Building a Brand Connected to Life’s Big Events: The Knot

Building a Brand Connected to Life’s Big Events: The Knot

Popular Wedding Planning Platform Still Growing Strong after a Quarter Century

The Knot, the well-known wedding planning platform, is building a brand to help customers navigate all of life’s big events from wedding to baby to milestone parties.

My older daughter got married on September 4th.   Like all (or at least most) mothers of the bride, I thought the bride was beautiful, the groom was handsome, the cake was delicious and the band rocked it.  From my first-hand recent experience, writing about weddings seemed a natural choice: to share my adventure of wedding planning.  The first thing that comes to mind is the somewhat frightening statistic of the average cost for a wedding: now around $28,000. Of course, there are many more mundane wedding stats of interest for 2021:

  • Most popular venues: banquet halls (20%) and farm/barns (18%)
  • 14 vendors needed for the big day
  • 87% hired a photographer, with an average cost of $2,500
  • 81% ordered a cake, costing $500 on average (I assume the rest ordered cupcakes)
  • Flower spend at $2,300 is a whole lot of roses

The occasion made me reflect on my own wedding over 33 years ago to my own Prince Charming (who is still charming, by the way).  Despite having a rabbi instead of a minister perform the ceremony, I did not feel that my daughter’s wedding was much different in its most important aspects.  We both fed our guests dinner and wedding cake, carried a bouquet down the aisle, smiled for the camera, listened to toasts and provided music that brought our guests to the dance floor.  What was truly different was how she planned her wedding – using an online wedding planning platform.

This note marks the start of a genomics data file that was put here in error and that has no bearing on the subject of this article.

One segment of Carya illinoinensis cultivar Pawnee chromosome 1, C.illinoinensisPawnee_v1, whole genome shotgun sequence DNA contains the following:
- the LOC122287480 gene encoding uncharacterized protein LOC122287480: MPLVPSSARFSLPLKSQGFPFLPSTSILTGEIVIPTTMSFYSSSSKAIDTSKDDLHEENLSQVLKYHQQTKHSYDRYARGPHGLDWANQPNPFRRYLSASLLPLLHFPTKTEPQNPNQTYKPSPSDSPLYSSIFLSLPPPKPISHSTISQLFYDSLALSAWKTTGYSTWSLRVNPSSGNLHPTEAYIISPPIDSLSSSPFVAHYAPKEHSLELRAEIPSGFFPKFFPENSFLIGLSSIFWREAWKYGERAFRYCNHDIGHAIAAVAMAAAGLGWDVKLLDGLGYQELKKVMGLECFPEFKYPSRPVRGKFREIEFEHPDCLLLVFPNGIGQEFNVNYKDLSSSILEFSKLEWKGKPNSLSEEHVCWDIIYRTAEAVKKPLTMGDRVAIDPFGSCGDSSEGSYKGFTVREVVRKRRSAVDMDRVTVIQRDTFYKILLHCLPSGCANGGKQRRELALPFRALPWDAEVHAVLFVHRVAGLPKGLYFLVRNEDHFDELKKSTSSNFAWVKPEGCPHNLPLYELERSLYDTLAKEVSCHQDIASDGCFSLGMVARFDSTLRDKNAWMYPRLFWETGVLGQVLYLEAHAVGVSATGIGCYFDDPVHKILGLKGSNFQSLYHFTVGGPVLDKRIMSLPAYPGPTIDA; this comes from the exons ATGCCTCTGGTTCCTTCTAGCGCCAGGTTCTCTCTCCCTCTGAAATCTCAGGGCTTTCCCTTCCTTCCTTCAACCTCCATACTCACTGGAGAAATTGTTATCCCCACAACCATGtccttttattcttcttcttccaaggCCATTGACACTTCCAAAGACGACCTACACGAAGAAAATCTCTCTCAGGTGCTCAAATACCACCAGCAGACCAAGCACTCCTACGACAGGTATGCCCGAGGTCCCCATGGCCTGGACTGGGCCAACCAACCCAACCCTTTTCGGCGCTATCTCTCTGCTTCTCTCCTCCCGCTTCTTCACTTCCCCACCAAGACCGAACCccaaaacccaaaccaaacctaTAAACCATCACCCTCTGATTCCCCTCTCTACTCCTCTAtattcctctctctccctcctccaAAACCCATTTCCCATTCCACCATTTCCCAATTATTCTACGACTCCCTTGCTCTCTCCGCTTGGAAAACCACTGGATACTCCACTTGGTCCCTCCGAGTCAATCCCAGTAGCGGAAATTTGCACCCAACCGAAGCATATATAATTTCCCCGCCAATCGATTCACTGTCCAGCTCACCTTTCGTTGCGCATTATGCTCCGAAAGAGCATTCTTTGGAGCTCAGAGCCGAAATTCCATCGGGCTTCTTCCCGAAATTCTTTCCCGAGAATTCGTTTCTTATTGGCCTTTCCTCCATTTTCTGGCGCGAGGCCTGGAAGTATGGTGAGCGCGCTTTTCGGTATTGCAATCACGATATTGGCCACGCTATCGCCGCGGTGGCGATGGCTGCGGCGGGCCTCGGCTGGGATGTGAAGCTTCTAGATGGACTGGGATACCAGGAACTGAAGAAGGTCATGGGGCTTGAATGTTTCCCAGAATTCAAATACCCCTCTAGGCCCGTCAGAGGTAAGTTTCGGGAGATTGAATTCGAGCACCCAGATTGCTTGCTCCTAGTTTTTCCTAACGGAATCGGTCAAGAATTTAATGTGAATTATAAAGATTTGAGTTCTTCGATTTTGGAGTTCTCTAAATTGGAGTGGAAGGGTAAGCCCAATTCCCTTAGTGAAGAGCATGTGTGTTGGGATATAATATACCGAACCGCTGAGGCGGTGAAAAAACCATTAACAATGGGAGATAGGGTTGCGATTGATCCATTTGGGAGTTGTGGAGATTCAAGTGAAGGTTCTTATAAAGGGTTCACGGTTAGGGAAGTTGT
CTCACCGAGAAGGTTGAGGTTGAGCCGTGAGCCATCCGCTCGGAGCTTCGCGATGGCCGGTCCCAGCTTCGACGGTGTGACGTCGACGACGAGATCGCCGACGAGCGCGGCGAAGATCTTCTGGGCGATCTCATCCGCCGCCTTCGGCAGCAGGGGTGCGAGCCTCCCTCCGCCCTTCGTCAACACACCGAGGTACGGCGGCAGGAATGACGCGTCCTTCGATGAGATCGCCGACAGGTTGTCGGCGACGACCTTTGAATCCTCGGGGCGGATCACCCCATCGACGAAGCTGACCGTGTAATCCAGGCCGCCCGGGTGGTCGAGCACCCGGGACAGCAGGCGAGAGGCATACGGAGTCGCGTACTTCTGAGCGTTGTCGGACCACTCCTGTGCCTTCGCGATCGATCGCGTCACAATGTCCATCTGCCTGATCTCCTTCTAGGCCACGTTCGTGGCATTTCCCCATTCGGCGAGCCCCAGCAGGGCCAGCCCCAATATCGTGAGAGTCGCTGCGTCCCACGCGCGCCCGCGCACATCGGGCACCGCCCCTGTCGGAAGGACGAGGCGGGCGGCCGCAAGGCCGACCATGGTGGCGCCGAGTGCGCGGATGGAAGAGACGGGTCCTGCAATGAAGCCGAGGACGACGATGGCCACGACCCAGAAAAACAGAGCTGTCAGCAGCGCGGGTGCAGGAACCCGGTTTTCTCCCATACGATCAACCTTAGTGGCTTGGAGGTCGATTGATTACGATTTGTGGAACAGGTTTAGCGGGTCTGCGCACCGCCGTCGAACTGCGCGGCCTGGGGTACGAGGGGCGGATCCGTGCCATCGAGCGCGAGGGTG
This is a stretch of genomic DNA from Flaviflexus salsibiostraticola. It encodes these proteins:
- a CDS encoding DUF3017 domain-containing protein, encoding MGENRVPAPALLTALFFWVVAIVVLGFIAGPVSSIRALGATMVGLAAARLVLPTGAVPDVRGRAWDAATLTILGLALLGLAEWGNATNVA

Building a Brand Connected to Life’s Big Events: The Knot

Building a Brand Through Convenience and Expertise

The Knot debuted in 1996 as a portal on AOL and worked on building a brand through its own standalone website the following year.  Despite a loss of $1.5M in 1998, it had a successful IPO in 1999 raising $35M. 

By 2003, they were in the black with earnings of $1.1M on revenues of $37M and by 2018 (the final year of being a public company), revenue had risen to about $167M with income around $17M.  They merged with Weddingwire in 2019 and went private, which indicates not only its profitability in 2018 but also that its profitability was expected to continue.

The Knot website offers everything that a couple needs to plan a wedding:

  • List of vendors
  • Registry
  • Invitations
  • Guest list manager
  • How to build your own wedding website to communicate with your guests
  • Advice
  • Store with options for shoes, jewelry, favors, party décor and more

The convenience goes beyond finding everything you need on one platform.  Given that couples spend 6 hours per week on average planning their big day, couples need the additional flexibility provided by the mobile app.